Why all the noise over the Queen’s Consent?

If there was a bill or act that was going to impact you or the properties you owned, you would want to be consulted on them, would you not, dear reader? If your answer is yes (and if you have any sense it will be), would you object to the Queen or the Prince of Wales being asked to look over and have a say on a bill that might impact them? One would hope the answer is no, you would not object. But, one can never be sure, given the hypocritical nature of certain members of the press and society.

The Guardian, a paper well known for being anti-monarchy and anti-democracy, claims to have done a ‘serious’ investigation that uncovered evidence suggesting that the Queen used a procedure known as Queen’s Consent to ‘lobby’ the government to change a draft law in order to conceal her private wealth from the public.  Almost immediately one can see that The Guardian’s agenda is clear. By using the words lobby and conceal, they are trying to paint the Queen as some sort of thief in the night, trying to deny Joe Public their due. The Guardian no doubt knows that their readership and the general public don’t like lobbyists, and don’t tend to like wealth hoarders, hence their use of those two terms. The Guardian no doubt hopes to stir up revulsion at what they claim the Queen has done. 

However, dear reader, let us remember that The Guardian does not actually explain what the Queen’s Consent is until the fourth paragraph of their article, and even then it takes a further two paragraphs before they go into any real detail. By that point, one can assume they’re counting on anyone who’s clicked on the article to have gone, given short attention spans and all that.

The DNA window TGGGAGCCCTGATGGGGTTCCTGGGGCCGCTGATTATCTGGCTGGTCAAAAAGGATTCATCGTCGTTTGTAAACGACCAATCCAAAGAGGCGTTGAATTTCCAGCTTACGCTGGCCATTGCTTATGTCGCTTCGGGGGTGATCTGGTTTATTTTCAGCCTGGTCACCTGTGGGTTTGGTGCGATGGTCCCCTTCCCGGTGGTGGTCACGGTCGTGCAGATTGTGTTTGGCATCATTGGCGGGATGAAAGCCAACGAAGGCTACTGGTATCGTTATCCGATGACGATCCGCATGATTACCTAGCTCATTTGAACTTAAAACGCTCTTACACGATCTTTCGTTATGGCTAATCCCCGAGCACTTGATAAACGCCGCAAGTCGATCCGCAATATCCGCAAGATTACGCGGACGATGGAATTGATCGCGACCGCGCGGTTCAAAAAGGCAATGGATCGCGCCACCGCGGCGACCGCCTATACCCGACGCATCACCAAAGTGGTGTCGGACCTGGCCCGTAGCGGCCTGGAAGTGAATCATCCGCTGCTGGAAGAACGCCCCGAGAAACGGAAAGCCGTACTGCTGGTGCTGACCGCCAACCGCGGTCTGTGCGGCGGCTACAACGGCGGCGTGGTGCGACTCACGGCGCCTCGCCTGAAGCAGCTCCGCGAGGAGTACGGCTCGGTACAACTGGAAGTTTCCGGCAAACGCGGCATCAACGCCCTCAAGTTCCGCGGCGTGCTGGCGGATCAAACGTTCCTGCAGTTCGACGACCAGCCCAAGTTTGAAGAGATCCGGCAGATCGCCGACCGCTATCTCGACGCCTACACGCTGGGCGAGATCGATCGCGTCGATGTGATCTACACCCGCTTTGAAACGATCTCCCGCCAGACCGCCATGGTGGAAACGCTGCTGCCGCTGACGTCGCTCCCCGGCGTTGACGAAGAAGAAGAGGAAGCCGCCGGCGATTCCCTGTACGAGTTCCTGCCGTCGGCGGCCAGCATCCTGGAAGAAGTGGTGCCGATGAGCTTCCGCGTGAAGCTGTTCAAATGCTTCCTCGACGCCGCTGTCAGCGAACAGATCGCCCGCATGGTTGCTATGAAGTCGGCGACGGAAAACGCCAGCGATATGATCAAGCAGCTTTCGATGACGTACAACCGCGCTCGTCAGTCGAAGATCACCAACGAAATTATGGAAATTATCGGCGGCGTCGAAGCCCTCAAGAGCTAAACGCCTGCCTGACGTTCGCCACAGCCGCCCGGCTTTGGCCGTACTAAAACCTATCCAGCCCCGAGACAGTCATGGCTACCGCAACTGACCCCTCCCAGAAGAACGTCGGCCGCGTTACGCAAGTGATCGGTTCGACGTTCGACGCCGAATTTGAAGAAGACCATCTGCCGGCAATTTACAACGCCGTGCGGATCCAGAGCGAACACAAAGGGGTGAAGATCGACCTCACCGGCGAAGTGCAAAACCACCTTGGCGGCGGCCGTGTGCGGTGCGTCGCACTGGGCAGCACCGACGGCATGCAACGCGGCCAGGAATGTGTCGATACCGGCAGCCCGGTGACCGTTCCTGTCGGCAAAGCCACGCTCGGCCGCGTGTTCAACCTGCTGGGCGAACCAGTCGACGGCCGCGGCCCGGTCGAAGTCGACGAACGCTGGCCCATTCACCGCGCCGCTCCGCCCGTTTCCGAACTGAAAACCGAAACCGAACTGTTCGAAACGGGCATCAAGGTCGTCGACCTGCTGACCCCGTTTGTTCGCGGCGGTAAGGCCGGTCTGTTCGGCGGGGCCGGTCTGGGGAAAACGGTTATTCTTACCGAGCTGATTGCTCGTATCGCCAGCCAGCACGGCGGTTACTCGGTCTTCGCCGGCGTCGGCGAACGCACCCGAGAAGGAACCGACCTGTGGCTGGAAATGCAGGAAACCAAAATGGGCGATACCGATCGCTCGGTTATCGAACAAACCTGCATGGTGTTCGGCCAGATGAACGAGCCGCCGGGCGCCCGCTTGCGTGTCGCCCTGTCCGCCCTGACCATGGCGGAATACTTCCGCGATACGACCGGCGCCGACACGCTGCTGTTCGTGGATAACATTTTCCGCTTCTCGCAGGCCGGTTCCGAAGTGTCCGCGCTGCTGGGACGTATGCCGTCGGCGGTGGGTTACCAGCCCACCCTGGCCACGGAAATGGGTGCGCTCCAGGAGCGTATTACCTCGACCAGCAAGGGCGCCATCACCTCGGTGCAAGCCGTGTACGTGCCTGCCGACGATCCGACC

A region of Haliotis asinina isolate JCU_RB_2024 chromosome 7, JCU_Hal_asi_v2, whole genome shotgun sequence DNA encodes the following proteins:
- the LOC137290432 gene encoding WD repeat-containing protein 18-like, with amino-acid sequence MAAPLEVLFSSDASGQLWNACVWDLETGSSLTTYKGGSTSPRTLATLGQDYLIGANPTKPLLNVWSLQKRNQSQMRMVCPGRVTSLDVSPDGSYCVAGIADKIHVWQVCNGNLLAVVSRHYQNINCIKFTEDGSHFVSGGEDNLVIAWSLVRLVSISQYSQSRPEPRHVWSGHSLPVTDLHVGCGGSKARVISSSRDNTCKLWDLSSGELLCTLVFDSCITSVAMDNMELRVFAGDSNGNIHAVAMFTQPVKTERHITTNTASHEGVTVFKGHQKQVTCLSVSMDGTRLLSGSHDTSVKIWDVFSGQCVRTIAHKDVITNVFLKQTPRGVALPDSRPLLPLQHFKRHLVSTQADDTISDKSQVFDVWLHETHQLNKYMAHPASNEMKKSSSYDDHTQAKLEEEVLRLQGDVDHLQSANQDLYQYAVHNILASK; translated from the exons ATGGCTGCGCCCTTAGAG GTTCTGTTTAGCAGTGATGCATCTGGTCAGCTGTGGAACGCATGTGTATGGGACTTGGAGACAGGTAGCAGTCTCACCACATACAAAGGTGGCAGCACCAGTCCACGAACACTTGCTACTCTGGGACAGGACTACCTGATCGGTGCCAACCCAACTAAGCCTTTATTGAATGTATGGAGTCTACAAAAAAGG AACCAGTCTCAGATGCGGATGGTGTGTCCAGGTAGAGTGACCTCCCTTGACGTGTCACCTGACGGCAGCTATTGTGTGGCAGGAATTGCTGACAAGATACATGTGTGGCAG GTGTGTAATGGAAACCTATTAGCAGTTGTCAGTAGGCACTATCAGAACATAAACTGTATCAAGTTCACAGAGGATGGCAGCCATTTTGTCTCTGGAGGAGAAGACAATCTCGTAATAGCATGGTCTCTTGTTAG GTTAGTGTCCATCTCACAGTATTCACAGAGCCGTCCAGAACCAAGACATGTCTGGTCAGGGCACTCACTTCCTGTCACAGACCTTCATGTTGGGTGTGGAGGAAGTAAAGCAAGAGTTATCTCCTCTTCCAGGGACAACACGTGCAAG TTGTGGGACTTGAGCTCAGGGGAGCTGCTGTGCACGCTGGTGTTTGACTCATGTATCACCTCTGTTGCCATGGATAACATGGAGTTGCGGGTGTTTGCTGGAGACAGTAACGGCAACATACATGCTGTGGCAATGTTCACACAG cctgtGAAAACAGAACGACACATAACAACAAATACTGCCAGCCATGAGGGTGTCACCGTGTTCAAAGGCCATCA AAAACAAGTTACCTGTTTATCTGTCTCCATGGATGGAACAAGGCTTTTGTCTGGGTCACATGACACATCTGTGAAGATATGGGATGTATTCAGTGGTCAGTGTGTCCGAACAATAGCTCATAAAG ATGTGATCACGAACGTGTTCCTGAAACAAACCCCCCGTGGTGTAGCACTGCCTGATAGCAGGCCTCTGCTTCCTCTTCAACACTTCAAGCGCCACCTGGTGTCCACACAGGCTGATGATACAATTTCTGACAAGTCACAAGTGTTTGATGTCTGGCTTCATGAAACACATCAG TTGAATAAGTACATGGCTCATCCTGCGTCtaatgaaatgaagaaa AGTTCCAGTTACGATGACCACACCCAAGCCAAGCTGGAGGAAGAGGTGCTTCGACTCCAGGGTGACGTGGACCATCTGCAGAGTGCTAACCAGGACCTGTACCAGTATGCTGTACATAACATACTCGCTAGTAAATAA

So, what exactly is the Queen’s Consent, and is it truly that much of a contentious issue?

The Queen’s Consent is a parliamentary and constitutional procedure that is needed before Bills may be considered by Parliament, the provisions of which effect:

  • The Royal Prerogative 
  • The hereditary revenues of the Crown
  • The Duchies of Lancaster and Cornwall
  • The Queen’s personal property such as Sandringham 

The Prince’s consent is the same as the Queen’s Consent and is sought from the Prince of Wales in respect to the Duchy of Cornwall or in respect to his lands and rights as Prince and Great Steward of Scotland.  A mere mention of the Duchy of Cornwall requires the legislation to be put before the Prince for his consent.

The consent of either the Queen or Prince must be sought and signified at or before a Bill’s Third Reading, either as given or refused. If refused, the Bill fails. 

Now, does this sound ominous, especially when the Palace itself has said that the Queen’s Consent is only a formality, and only refused if the ministers of the day advise the Queen to refuse it? 

Any reasonable person would think not. So, why has The Guardian gone out of its way to make it seem as if it is some great threat to ‘democracy?’

Well, as mentioned previously, the draft bill that The Guardian claims the Queen ‘lobbied’ to have changed so as not to disclose her own personal wealth during the 1970s, was a bill that would have perhaps forced her to reveal her shareholdings to the public. The bill was later amended to grant an exemption to companies used by ‘heads of state’ from the new transparency measures. Though as The Guardian itself admits-though not until further down in the article- the measure was concocted not by the Queen and her lawyers, but rather by the government of the day and the Bank of England, as both felt it might create an artificial lift in the market, which could have negative consequences.

The Guardian may think it has found something scandalous, but its claims that this is an anti-democratic measure is laughable. The Guardian is the paper that wished to overturn the Brexit vote and repeatedly sought to undermine confidence in democracy by touting a flawed conspiracy theory involving Russian meddling.  Such a paper cannot seriously claim to be concerned about democracy when its own writings and actions have done more to undermine confidence in democracy than anything else. Their fuss over the Queen’s Consent highlights their hypocrisy and shows they do not understand the constitution or human rights.

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